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How to write a contract negotiator job description


A contract negotiator is vital in any organization, serving as the bridge between a company and its partners or clients.

But drafting a job description that compels the best contract negotiators to apply is challenging. You might struggle to capture the intricate balance of legal expertise and strategic thinking required. Or, you might not accurately convey the role's demands.

On the other hand, a well-written job description ensures applicants are well-versed in industry-specific contract negotiations and helps find knowledgeable candidates who can handle the job’s duties.

In this article, we explain how to create a job description that clearly defines the requirements of a contract negotiator role. Plus, we share a handy template for your use.

What is a contract negotiator?

A contract negotiator handles negotiations and finalizes contracts for an organization. This role involves skillfully mediating terms and conditions, ensuring legal compliance, and achieving favorable outcomes.

Negotiators are critical in many sectors, from government to private industry. Their expertise shapes successful agreements with suppliers, clients, and partners.

They play an important role in maintaining and forging beneficial business relationships while safeguarding the company's interests and mitigating risks.

Key skills to look for in a contract negotiator

Here are some vital skills a contract negotiator must have:

Hard skills:

  • Legal and regulatory knowledge: In-depth understanding of contract law, legal terms, industry-relevant regulations relevant to the industry, and – if applicable – international law

  • Contract drafting and review: Expertise in creating and scrutinizing contract documents, ensuring they’re comprehensive, accurate, and tailored to the organization's needs

  • Financial acumen: Proficiency in understanding and analyzing the financial aspects of contracts, including budgeting, cost-benefit analysis, and the economic impact of contract terms

  • Risk management: Ability to identify potential risks in contract terms, judge their impacts, and develop strategies to mitigate them effectively

Soft skills:

  • Advanced negotiation skills for negotiating contract conditions, balancing firmness and flexibility, and securing good outcomes while maintaining positive relationships

  • Interpersonal skills for building rapport, trust, and understanding with diverse stakeholders, suppliers, clients, and internal teams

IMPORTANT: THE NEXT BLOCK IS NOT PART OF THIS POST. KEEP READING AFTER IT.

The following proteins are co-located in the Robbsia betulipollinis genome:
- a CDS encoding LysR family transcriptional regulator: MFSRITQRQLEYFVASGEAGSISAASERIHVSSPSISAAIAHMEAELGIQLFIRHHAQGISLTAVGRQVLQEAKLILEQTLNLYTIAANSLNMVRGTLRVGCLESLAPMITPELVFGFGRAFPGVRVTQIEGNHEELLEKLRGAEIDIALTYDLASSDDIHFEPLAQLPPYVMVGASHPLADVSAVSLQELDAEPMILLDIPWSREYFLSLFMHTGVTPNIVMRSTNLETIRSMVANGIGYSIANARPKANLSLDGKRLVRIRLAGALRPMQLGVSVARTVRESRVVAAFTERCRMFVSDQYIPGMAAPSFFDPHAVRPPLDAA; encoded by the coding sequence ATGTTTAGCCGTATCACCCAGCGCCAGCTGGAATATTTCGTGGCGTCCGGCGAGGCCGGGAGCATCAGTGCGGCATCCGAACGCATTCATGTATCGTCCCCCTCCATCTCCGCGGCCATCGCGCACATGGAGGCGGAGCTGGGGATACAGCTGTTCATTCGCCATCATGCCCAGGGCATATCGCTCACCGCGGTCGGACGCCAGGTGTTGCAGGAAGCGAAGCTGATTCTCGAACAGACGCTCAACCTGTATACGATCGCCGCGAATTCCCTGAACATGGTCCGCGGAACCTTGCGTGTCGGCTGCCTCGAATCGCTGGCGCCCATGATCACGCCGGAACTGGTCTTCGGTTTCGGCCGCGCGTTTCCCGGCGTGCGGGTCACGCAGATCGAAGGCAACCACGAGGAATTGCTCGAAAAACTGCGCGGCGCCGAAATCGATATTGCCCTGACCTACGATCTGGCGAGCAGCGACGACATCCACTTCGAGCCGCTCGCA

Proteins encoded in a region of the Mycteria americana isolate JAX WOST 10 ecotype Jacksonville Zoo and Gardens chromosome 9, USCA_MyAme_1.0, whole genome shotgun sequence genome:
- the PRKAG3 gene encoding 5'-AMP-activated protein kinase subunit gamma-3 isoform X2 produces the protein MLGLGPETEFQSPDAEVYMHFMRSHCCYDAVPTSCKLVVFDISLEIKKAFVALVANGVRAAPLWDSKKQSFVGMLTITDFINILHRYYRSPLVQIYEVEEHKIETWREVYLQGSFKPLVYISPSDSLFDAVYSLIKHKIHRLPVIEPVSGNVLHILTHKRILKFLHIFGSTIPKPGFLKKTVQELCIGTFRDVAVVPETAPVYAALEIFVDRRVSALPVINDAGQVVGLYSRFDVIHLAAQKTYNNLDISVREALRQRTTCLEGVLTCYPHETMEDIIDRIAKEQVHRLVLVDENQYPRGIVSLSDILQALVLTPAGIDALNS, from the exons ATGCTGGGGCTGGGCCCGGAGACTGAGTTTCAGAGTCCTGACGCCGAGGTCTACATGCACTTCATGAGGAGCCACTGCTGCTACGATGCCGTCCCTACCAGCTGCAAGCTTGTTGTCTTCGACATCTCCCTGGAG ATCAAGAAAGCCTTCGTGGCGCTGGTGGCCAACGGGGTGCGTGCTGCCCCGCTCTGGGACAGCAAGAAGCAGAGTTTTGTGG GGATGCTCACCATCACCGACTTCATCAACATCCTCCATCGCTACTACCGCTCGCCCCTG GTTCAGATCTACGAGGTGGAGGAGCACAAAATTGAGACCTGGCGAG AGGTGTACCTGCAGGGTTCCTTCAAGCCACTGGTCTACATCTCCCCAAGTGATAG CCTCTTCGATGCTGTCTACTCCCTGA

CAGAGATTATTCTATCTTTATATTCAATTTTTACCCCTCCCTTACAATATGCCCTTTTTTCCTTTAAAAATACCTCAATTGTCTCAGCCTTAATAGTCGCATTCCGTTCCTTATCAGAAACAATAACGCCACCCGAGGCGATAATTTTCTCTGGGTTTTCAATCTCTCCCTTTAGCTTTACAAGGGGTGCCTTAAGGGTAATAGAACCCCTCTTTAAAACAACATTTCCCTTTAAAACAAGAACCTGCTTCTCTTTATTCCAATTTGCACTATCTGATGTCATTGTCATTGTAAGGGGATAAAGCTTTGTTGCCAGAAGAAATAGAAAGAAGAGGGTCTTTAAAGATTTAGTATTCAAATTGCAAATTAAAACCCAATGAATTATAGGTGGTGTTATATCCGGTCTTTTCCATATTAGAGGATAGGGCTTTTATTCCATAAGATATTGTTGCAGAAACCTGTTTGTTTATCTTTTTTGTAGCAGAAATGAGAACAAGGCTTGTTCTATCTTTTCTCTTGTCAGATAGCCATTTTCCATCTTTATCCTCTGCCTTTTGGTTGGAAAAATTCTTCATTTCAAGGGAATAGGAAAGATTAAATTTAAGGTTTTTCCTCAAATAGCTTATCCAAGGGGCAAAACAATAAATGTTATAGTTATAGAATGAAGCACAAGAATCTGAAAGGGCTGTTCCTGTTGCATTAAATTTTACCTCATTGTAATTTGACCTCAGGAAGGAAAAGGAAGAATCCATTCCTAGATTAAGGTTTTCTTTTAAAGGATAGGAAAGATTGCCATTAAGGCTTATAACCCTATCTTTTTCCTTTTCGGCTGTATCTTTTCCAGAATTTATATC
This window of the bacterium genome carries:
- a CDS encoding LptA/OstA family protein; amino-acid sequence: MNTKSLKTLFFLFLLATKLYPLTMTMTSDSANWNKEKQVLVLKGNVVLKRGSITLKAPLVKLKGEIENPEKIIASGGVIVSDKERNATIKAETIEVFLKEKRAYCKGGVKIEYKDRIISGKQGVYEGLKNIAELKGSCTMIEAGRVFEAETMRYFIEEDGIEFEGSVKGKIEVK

• Verbal and written communication for articulating contract terms, negotiation positions, and complex ideas clearly to all stakeholders

  • Problem-solving abilities for identifying issues during negotiations and creatively developing solutions that satisfy all parties

  • Adaptability and resilience for dealing with changing circumstances – including challenges or setbacks – during negotiation

How to write an effective contract negotiator job description

Follow these four best practices to create a job description that reflects the demands and nuances of a contract negotiator role and attracts the right candidates.

1. Detail specific legal and industry requirements

Be precise about the specific legal knowledge and industry regulations the candidate must know to work for your company. 

Companies hiring for a technology firm, for instance, might say that "candidates must have proven experience in negotiating technology-related contracts and a thorough understanding of intellectual property law."

2. Emphasize the balance of hard and soft skills

Highlight that both technical skills (like contract drafting and financial analysis) and interpersonal skills (such as communication and negotiation) are essential in this role. Explain how negotiation skills are applied at your company and how.

For example, perhaps you require your contract negotiator to possess a combination of financial analysis (a hard skill) for identifying key cost-saving clauses and emotional intelligence (a soft skill) for controlling their emotions while understanding others’ emotions. If so, include these skills and their purposes. 

3. Highlight specific responsibilities and expectations

Offer a detailed description of daily tasks and long-term expectations. This might include overseeing the entire contract lifecycle from drafting to negotiation to renewal. 

This lets candidates know what they can expect. This way, candidates who know they can’t keep up with the role’s demands won’t apply. Meanwhile, candidates who appreciate clear role descriptions and feel confident in their abilities to perform responsibilities and meet expectations will. 

4. Include realistic job challenges and opportunities

Address the unique challenges and opportunities of the role. Be explicit about the complexities and high-pressure situations the role entails. This gives candidates a realistic view of the position.

For example, you might say, "The role demands navigating complex, multi-party negotiations under tight deadlines, requiring quick decision-making and resilience under pressure."

Providing a balanced view of the role can attract candidates excited about the prospect of overcoming challenges.

Contract negotiator job description template

Here's a customizable job description template you can use to get the best candidates.

Company introduction

Start with basic company information, including its services, mission, work culture, and goals. Detail how collaborative and inclusive your work culture is and mention any recent awards or achievements.

Highlight how a contract negotiator fits into your organization and how their skills can help your company succeed.

Benefits of working with [your company]

List the benefits for contract negotiators at your company. Include specific benefits that would appeal to these candidates. Examples might include: 

  • Performance-based incentives that recognize the direct impact of successful negotiations on company growth

  • Comprehensive legal-specific training and development programs

  • Access to legal resources and tools that facilitate efficient and effective contract analysis